Roll the hi-res bones! The ever-virtuosic Canadian trio known as Rush has just released R40 Live, which was mixed in 5.1 for its Blu-ray release by Dave Botrill (Tool, Muse) and was shot with 14 HD cameras at the Air Canada Centre in the band’s hometown of Toronto this past June. R40 Live fully encapsulates the core values of the band’s triumphant, 35-date 40th anniversary North American tour, and its always adventurous set list saw Rush literally go backwards in time step by step, from the all-cylinders steampunk roar of “Headlong Flight” to the philosophical rhythmic drive of “Roll the Bones” to the relentless mean, mean pride of “Tom Sawyer” to the ultimate cosmic headbanging of “2112.”
I recently spoke with Rush bassist/vocalist Geddy Lee while he was in New York to discuss R40 Live for Digital Trends, and we also spent a good bit of time talking about hi-res audio and surround sound, including whom he’d like to see remix the remainder of the Rush catalog in 5.1.
Mike Mettler: We now have a high-resolution 96-kHz/24-bit surround-sound mix of [1982’s] Signals that was released on the High Fidelity Pure Audio Blu-ray format a few months ago. So, naturally, I’m wondering what you feel about surround sound these days.
Geddy Lee: I think it’s really a way of enlivening some of the material that people think they know. It gives it another dimension. And for audiophiles in particular, it takes them on an interesting journey. That’s really the motivation behind it.
Mettler: Is that something that will continue? Right now, we have six Rush studio albums remixed in surround sound [1974’s Fly by Night, 1976’s 2112, 1977’s A Farewell to Kings, 1981’s Moving Pictures, 1982’s Signals, and 2007’s Snakes and Arrows], most of the them masterfully done by Richard Chycki, and it seems like you could keep working through the catalog.
Lee: Oh yeah, I think we’ll keep doing it.
Lee: It’s allowed.
Mettler: Good! I think “Manhattan Project” would really be something special to hear in surround.
Lee: That would be great, yes.
Mettler: Steven Wilson has expressed interest to me personally about wanting to remix Rush albums in 5.1 himself.
Lee: That’s fantastic! Yeah, we’d love to get him to do that for us.
Mettler: OK, I’m going to pass that idea along to Steven’s manager, because I think that would be great too. Is high-resolution the best way to hear Rush music?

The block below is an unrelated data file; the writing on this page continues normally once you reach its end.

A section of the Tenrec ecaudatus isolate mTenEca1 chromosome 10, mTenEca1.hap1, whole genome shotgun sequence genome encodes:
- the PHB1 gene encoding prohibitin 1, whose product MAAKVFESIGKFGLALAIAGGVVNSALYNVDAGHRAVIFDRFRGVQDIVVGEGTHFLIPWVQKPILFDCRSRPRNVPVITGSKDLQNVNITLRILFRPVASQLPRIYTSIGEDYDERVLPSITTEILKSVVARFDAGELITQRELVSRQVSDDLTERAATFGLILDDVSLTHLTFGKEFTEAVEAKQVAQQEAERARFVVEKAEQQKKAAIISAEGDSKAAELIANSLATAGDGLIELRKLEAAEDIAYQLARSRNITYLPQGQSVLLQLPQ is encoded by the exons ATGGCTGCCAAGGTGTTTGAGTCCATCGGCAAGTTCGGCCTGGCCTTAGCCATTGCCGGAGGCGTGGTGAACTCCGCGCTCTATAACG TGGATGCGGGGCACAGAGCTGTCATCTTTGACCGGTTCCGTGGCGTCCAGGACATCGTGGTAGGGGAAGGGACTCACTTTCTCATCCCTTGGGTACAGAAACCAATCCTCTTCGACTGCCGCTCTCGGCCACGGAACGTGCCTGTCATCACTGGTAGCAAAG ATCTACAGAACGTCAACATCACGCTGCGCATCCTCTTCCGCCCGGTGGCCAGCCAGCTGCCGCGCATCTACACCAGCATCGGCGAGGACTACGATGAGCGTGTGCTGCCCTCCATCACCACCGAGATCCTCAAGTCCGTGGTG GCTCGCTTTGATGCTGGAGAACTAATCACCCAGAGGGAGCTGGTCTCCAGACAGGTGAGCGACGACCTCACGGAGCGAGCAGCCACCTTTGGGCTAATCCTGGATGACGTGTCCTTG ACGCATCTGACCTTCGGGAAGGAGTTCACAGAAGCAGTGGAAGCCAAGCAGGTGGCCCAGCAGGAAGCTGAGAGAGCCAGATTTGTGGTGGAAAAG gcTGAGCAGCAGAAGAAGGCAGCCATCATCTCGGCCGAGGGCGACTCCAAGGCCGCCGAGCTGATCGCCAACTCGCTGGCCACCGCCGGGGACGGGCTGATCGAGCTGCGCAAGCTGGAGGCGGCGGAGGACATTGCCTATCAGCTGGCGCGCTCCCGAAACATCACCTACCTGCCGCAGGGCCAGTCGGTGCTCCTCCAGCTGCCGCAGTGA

Lee: It depends on the fan. Some fans are not audiophiles; they just love the songs. They just want to rock out to them or listen to them in their car, or wherever they are.
Different fans are more into it and are more technical, so it’s nice to have those options. We live in that world where you like to have the option to decide how you want your music delivered to you.
Lee: It’s inevitable. It’s what’s out there. I mean, some of them are better deliverers of music than others. All of those companies treat the musician rather poorly. I don’t particularly like how the writing and the production of a record has become trivialized. They become devalued, and that’s a shame. It might come back to bite you, but there’s nothing you can do about it. People want convenience.
Musicians aren’t making the money they once were. As a result, recording budgets are drastically reduced, and so people have to be cleverer about making good-sounding records.
Mettler: How can people do that nowadays? What would your advice be for them?
Lee: I think most of your prep work has to be done at home. You have to try and build a home system that has high-quality aspirations, sonically speaking. You can record analog in your garage, and transfer to digital later. There are a lot of ways to go, but you have to be more prepared, and more resourceful.